Commercialization of auditing services offered by professionals within accounting firms
|Authors:||Dermarkar, Simon Pierre|
|Abstract:||The core of the study will highlight the presence of important pressures ensuing from commercialism throughout the professional auditing practice in the post-Enron era. The analysis of these features will be distinguished into two segments; first the pressures ensuing from the auditor’s desire of being perceived as commercially effective, and second, the pressures ensuing from the auditor’s aim of privileging the clients and remaining competitive in the market. The general business aspects of auditing (i.e., rapidity, efficiency, profitability) monitored by some financial indicators (i.e., recuperation rate and hourly recuperated fee) which are controlled and promoted through certain formalized processes (i.e., budgeting and performance assessment) within accounting organizations explain specifically why audit practitioners have a desire to be perceived as economically effective. Moreover, empirical findings indicate a certain evolution and ongoing – sometimes aggressive – presence of such mechanisms which potentially lead to negative effects such as deterioration of the working environment and neglectful alteration of audit approaches. Also, in order to counter increasing pressures related to rivalry and to increase market share, accounting firms deploy an evolving low pricing audit engagement strategy aiming to retain (or seduce) the auditees. Conversely to what many would think, the Sarbanes-Oxley Act and its Canadian adaptation did not get rid of such tactic in the audit industry. In fact, the strategy has evolved to the point where some smaller firms have to keep up by reluctantly adopting such method in order to counter Big Four’s aggressive marketing behaviours. In turn, that approach creates a certain controversy between the risk level of the engagement and the profitability aim which often remains at a standard level no matter the variation of the fee. I present excerpts indicating that the low balling auditor might aim at minimizing questionings through the audit work or literally seek to find where the audit work can be cut.|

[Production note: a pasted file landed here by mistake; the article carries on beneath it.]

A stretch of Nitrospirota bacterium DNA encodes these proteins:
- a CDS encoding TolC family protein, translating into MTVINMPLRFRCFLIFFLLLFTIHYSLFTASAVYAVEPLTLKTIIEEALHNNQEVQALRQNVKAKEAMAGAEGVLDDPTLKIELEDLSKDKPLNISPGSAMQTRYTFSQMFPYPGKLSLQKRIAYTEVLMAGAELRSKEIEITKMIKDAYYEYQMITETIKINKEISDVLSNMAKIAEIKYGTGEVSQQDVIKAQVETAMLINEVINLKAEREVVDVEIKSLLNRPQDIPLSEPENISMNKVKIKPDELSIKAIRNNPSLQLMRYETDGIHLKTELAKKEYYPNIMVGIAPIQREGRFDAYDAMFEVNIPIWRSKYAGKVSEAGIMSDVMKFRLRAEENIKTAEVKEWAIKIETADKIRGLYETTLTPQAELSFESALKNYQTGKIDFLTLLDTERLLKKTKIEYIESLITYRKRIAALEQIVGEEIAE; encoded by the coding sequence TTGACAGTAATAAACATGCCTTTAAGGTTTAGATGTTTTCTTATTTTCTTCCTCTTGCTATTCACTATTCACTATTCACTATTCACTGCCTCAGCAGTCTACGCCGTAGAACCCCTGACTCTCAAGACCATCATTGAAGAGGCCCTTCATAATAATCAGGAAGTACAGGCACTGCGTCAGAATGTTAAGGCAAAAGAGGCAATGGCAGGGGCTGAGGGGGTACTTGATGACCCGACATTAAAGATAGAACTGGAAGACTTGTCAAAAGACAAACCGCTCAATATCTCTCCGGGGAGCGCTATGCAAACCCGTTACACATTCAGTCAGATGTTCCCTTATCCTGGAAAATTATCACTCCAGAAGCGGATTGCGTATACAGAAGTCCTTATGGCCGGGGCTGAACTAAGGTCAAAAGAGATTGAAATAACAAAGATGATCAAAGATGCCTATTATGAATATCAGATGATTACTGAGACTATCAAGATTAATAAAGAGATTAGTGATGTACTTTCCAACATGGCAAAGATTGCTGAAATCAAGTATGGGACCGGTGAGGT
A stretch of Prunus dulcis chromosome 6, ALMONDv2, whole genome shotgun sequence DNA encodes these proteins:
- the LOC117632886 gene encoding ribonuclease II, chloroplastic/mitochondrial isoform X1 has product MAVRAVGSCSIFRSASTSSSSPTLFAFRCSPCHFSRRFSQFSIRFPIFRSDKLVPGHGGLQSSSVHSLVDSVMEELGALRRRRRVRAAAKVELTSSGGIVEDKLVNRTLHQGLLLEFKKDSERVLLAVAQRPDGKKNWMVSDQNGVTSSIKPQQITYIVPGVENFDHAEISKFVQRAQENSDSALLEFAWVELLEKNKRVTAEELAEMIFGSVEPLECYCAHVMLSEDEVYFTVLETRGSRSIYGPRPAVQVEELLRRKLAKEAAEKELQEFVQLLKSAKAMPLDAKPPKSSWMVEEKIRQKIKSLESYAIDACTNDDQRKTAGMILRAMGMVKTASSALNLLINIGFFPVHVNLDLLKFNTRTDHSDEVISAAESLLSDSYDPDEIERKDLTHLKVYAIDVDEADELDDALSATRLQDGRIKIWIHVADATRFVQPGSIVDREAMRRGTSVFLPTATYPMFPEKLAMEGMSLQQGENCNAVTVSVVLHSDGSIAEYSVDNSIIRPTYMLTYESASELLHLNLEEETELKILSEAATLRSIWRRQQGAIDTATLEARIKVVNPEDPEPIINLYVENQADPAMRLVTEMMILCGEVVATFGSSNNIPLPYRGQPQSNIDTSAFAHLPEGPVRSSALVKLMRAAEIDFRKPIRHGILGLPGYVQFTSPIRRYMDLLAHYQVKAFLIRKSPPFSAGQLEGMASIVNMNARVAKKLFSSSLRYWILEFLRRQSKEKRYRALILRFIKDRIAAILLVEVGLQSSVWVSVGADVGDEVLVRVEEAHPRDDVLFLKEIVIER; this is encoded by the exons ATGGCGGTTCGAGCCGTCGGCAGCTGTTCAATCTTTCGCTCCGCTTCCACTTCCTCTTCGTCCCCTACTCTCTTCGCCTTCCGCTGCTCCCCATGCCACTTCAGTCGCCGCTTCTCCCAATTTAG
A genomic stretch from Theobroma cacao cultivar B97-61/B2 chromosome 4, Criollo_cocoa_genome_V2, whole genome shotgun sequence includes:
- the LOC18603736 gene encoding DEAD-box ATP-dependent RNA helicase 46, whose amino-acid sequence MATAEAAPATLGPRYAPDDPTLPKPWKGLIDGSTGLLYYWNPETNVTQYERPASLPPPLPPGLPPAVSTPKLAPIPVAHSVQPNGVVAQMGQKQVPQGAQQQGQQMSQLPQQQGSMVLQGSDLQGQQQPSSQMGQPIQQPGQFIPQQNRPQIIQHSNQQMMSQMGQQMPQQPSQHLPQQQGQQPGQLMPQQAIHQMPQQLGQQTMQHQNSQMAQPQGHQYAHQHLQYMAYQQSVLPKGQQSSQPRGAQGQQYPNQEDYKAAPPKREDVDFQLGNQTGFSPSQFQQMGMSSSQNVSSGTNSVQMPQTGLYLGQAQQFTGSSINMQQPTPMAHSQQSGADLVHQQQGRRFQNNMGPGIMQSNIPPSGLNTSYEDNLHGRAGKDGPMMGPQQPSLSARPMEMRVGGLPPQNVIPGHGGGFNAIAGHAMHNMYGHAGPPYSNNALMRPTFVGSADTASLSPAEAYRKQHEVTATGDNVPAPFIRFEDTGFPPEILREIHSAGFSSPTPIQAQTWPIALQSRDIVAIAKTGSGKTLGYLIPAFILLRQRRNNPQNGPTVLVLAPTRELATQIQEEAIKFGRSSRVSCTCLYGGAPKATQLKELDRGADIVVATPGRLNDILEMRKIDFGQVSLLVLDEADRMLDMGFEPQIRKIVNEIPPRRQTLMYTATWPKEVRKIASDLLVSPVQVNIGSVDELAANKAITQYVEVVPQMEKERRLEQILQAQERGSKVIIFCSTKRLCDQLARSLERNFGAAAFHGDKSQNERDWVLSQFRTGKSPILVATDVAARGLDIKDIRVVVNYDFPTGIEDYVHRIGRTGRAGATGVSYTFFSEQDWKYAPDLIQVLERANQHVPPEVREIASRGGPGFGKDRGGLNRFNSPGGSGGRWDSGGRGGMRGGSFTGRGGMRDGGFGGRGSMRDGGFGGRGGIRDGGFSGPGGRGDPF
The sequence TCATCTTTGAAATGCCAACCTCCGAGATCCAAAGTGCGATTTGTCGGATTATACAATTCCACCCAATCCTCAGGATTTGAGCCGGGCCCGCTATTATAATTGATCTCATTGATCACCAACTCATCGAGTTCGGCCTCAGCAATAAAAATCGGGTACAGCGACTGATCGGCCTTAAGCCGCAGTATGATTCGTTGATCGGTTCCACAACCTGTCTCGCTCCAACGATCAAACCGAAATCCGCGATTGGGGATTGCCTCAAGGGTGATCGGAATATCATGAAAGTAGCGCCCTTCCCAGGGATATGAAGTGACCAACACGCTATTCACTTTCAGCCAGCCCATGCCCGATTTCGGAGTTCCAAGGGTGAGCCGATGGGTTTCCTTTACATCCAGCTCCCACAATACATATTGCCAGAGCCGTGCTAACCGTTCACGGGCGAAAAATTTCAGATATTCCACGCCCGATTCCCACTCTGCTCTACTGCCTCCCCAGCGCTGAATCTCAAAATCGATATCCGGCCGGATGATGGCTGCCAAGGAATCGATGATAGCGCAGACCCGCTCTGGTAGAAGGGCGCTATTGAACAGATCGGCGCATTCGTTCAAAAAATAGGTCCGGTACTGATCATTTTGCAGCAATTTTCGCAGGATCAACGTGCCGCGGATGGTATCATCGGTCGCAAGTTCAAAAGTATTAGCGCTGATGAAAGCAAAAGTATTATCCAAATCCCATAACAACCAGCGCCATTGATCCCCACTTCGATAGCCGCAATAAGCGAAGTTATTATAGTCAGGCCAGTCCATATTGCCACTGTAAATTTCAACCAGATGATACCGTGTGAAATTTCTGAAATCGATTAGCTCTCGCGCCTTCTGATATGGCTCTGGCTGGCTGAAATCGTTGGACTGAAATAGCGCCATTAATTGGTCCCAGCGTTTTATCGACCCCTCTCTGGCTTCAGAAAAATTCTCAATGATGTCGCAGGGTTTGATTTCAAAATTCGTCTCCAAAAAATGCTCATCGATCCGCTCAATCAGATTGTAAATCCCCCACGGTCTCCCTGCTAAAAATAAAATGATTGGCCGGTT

|Document Type:||Mémoire de maîtrise|
|Open Access Date:||17 April 2018|
|Collection:||Thèses et mémoires|
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